Judge dismisses motion for immediate payment of unemployment benefits
A plan to get people their much-needed unemployment benefits immediately has hit a snag.
A judge on Wednesday sided with the state to dismiss an order asking for immediate payments to the unemployed.
The Department of Economic Opportunity’s dashboard on Wednesday shows the state says it has paid roughly 43 percent of claims.
A lot of people are still waiting for relief, and with Wednesday’s ruling, they’ll have to keep waiting until the state verifies their claims and gets the payments out.
By phone conference Wednesday, lawyers for Gov. Ron DeSantis and the DEO asked a judge to dismiss the mandamus, saying Florida has made significant improvements to the site and the process as a whole.
“All the data so far shows that most claimants are actually receiving payment in a faster timeline, many using the state’s PEGA system in as few as 10 days,” said James Uthmeier, an attorney for DeSantis.
“If they’re ineligible then they’re going to have administrative appeal rights,” said Rebekah Davis, attorney for the Department of Economic Opportunity.
The plaintiffs argued that the state isn’t promptly making unemployment payments as is required by law and the issues with the unemployment website make the application process difficult and delay the opportunity for benefits.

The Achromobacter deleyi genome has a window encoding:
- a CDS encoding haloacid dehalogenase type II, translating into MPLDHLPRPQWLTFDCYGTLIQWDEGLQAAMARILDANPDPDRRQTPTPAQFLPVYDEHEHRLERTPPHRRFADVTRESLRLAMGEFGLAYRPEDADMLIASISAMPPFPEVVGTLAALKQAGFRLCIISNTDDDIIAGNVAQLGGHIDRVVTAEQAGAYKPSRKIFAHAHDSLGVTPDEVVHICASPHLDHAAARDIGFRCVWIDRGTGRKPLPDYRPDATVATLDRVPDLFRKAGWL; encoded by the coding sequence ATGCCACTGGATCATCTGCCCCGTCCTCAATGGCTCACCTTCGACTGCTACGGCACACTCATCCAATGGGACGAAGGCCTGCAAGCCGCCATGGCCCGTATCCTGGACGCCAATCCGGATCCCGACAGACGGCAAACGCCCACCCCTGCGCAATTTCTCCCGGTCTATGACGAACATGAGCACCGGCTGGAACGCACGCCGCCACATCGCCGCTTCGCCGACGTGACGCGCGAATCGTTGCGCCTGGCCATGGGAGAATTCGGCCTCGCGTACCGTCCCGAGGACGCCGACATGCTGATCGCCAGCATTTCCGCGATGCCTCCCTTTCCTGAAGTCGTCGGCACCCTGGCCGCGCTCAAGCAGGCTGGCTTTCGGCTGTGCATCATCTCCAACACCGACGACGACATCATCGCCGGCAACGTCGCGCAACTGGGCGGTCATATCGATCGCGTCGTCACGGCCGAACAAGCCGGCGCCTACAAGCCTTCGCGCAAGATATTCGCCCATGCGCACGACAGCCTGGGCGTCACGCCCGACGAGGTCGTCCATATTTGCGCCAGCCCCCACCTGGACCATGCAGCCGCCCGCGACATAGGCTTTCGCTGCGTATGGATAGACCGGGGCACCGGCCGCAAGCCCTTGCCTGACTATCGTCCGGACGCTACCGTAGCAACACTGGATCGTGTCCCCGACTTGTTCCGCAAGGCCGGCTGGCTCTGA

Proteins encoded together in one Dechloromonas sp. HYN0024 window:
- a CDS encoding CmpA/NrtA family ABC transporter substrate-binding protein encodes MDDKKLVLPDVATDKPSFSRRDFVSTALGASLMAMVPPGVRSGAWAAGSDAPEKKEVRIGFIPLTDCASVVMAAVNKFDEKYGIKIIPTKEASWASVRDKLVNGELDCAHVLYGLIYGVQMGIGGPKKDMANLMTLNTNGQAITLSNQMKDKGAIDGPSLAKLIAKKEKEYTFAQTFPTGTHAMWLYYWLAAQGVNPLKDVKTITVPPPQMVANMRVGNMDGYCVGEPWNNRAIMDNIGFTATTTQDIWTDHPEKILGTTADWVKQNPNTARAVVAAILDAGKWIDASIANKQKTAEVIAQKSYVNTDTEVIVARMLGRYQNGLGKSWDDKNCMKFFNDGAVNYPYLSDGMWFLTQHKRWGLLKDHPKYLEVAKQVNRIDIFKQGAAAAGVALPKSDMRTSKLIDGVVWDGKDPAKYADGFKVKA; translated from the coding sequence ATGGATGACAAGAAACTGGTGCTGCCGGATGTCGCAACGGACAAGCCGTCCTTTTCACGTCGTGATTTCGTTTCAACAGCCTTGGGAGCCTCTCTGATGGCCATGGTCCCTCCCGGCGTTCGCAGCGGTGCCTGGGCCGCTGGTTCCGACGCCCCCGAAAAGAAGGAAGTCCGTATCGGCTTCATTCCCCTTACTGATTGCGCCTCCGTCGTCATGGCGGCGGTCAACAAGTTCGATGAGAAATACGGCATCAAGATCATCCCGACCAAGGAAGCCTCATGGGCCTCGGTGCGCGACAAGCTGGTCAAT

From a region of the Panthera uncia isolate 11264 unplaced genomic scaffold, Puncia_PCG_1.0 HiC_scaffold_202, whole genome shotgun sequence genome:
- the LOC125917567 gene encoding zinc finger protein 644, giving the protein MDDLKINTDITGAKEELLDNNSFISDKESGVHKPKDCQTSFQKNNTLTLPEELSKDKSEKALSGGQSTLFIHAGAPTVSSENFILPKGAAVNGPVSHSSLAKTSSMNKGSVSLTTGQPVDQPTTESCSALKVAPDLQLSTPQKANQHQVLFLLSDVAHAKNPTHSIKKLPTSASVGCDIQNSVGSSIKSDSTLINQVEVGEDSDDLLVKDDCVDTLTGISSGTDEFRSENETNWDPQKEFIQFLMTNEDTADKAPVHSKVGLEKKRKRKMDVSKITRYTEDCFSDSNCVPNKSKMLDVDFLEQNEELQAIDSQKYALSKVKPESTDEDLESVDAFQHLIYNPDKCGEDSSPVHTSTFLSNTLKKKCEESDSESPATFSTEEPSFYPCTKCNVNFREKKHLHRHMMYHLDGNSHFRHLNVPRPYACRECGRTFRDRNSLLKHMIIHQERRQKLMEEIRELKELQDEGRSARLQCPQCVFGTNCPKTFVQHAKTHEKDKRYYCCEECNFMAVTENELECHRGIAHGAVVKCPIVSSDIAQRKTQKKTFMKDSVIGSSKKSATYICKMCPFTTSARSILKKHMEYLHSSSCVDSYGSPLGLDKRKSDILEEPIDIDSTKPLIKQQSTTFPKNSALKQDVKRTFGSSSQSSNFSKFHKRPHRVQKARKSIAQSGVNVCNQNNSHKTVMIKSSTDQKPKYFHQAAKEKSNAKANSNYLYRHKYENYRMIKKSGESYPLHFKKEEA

“The money is there, the wallet is there, the will is not there,” said attorney Gautier Kitchen, who along with attorney Marie Mattox filed the class-action lawsuit against the state.
“It’s not eligibility we’re fighting against; what we’re fighting against is that system is broken so that they can’t get a determination as to whether they are eligible or not,” Mattox said.
The plaintiffs argued that the state should adopt a “pay and chase” method to get people their money almost immediately after applying.
The state said they can’t do that because of federal mandates, like “validating social security numbers, validating that people are working for actual employers in Florida, salary information,” Uthmeier said.
After listening to each side, Judge Angela Dempsey decided the plaintiffs’ argument didn’t meet the statutory requirements to warrant a mandamus.
“I believe we all want these claims to be resolved efficiently and we all feel bad for these folks who are having to wait, but I’m bound by the law,” the judge said.
From the sounds of Wednesday’s meeting, the plaintiffs plan to appeal with new information. WINK News has reached out to the lawyers and is waiting to hear back.
She also updates the FAQ: Unemployment Resources page as information is received.